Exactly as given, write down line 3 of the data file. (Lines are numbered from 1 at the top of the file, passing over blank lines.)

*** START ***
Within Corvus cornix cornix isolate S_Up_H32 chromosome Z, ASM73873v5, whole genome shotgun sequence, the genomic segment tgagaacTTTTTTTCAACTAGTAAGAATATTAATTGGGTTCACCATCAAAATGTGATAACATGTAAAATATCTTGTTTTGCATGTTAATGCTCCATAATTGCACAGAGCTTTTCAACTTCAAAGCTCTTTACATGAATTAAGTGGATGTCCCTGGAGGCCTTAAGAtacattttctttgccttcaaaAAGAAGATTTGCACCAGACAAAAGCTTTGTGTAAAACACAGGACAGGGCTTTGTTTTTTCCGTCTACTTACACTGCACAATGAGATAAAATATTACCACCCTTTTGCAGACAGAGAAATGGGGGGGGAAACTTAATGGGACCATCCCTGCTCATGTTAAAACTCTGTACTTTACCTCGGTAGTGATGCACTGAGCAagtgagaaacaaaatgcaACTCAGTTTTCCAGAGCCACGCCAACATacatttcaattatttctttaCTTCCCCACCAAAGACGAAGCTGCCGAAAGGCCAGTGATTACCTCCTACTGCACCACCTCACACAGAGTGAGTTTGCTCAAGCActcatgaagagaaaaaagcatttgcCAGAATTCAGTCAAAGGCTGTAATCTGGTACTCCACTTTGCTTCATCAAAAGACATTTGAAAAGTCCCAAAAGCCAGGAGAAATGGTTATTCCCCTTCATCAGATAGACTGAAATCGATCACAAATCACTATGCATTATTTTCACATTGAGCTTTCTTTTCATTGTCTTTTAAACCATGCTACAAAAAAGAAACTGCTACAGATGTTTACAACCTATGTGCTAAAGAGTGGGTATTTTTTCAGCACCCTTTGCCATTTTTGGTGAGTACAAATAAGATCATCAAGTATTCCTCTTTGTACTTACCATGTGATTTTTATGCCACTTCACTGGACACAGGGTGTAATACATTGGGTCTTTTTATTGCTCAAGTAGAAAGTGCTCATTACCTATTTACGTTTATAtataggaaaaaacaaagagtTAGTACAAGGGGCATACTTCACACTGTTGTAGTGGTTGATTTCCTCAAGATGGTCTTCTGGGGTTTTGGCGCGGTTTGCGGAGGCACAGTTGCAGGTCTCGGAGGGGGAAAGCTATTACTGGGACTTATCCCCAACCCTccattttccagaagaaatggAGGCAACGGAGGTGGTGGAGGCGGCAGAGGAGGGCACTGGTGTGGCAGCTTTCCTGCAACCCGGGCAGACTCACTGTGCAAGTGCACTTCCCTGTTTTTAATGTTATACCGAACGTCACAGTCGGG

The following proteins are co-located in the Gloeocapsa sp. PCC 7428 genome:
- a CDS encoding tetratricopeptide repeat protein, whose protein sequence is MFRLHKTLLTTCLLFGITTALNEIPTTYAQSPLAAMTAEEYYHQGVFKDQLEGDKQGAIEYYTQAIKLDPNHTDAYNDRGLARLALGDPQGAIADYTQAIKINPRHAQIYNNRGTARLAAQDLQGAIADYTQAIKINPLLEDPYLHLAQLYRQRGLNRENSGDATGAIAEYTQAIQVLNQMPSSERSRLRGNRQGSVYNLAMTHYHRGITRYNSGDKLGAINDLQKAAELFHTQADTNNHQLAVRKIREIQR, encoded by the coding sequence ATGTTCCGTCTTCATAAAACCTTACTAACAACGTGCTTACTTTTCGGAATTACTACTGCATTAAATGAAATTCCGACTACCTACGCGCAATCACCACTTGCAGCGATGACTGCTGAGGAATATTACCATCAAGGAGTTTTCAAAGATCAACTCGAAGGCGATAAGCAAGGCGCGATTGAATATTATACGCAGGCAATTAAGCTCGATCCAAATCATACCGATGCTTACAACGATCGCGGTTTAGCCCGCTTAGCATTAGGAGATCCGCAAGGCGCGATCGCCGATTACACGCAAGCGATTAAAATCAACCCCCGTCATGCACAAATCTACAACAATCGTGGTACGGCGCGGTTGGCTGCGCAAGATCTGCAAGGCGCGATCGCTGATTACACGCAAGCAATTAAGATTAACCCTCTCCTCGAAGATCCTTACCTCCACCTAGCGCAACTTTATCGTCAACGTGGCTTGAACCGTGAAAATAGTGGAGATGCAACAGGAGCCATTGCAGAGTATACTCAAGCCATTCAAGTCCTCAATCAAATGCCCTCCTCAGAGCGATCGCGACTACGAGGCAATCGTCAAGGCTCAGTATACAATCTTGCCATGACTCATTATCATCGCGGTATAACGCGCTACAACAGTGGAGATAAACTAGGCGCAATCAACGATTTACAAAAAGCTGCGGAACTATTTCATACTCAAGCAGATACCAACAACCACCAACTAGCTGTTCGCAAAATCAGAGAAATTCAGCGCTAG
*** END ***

- a CDS encoding tetratricopeptide repeat protein, whose protein sequence is MFRLHKTLLTTCLLFGITTALNEIPTTYAQSPLAAMTAEEYYHQGVFKDQLEGDKQGAIEYYTQAIKLDPNHTDAYNDRGLARLALGDPQGAIADYTQAIKINPRHAQIYNNRGTARLAAQDLQGAIADYTQAIKINPLLEDPYLHLAQLYRQRGLNRENSGDATGAIAEYTQAIQVLNQMPSSERSRLRGNRQGSVYNLAMTHYHRGITRYNSGDKLGAINDLQKAAELFHTQADTNNHQLAVRKIREIQR, encoded by the coding sequence ATGTTCCGTCTTCATAAAACCTTACTAACAACGTGCTTACTTTTCGGAATTACTACTGCATTAAATGAAATTCCGACTACCTACGCGCAATCACCACTTGCAGCGATGACTGCTGAGGAATATTACCATCAAGGAGTTTTCAAAGATCAACTCGAAGGCGATAAGCAAGGCGCGATTGAATATTATACGCAGGCAATTAAGCTCGATCCAAATCATACCGATGCTTACAACGATCGCGGTTTAGCCCGCTTAGCATTAGGAGATCCGCAAGGCGCGATCGCCGATTACACGCAAGCGATTAAAATCAACCCCCGTCATGCACAAATCTACAACAATCGTGGTACGGCGCGGTTGGCTGCGCAAGATCTGCAAGGCGCGATCGCTGATTACACGCAAGCAATTAAGATTAACCCTCTCCTCGAAGATCCTTACCTCCACCTAGCGCAACTTTATCGTCAACGTGGCTTGAACCGTGAAAATAGTGGAGATGCAACAGGAGCCATTGCAGAGTATACTCAAGCCATTCAAGTCCTCAATCAAATGCCCTCCTCAGAGCGATCGCGACTACGAGGCAATCGTCAAGGCTCAGTATACAATCTTGCCATGACTCATTATCATCGCGGTATAACGCGCTACAACAGTGGAGATAAACTAGGCGCAATCAACGATTTACAAAAAGCTGCGGAACTATTTCATACTCAAGCAGATACCAACAACCACCAACTAGCTGTTCGCAAAATCAGAGAAATTCAGCGCTAG